Are Short-Term Vacation Rentals Considered “Single Family Use”?
Many community associations trying to limit short-term rentals have found their battle complicated by the fact that their CC&Rs were drafted long before the days of Airbnb and VRBO. With CC&Rs that contain no provision explicitly addressing such rentals, some have turned to their single-family residence restrictions.
“Associations try to hang their hat on that provision when they don’t have provisions with minimum rental terms,” says Jeffrey Beaumont, a partner with Beaumont Tashjian in Woodland Hills, Calif. “But that’s a really weak provision and a risky road to go down.”
In a recent California case, the circumstances leading up to the lawsuit are familiar to many community association managers.
“Some owners were using their condo units as a short-term vacation rental when a neighbor became fed up with the increased foot traffic and alleged noise emanating from the unit and its various tenants,” Beaumont says.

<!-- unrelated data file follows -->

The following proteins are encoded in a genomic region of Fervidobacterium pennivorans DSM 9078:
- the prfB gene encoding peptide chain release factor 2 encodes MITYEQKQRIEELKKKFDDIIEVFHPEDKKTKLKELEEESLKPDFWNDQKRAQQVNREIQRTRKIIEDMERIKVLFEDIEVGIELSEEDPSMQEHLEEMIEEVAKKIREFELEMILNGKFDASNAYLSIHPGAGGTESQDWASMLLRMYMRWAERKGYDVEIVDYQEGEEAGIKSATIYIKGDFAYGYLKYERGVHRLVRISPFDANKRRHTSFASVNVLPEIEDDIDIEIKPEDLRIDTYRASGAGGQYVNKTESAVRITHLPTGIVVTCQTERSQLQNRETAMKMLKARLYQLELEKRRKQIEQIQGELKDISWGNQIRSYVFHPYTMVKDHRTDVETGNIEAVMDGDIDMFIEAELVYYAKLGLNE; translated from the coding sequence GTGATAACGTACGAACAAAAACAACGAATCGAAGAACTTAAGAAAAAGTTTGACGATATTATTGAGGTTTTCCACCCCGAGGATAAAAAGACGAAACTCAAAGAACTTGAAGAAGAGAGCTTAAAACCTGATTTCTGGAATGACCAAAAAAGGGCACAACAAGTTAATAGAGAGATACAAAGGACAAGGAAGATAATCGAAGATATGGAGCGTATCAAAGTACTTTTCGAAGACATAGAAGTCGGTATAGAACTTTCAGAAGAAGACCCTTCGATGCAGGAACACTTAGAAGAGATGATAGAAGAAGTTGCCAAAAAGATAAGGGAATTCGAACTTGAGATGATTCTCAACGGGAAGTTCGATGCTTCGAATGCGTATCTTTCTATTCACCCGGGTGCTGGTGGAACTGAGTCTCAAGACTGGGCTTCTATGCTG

The owners were members of a four-unit association in a coastal zone of a Southern California beach town. The disgruntled owner filed a lawsuit against the association and two other owners who had rented their units as short-term vacation rentals as early as 2005. The plaintiff had lived in the community since 1998.
The CC&Rs provided that each unit “shall be used as a single family residence and for no other purpose or purposes …” They didn’t, however, define the term “used as a single family residence.”
“The owner argued that short-term vacation rentals aren’t single-family use, so there was an implicit ban on them,” says Kelly Richardson, a partner in the law firm Richardson Ober De Nichilo in Pasadena, Calif.
Read the full story now: Short-Term Rentals Don’t Violate Single-Family Residence Restriction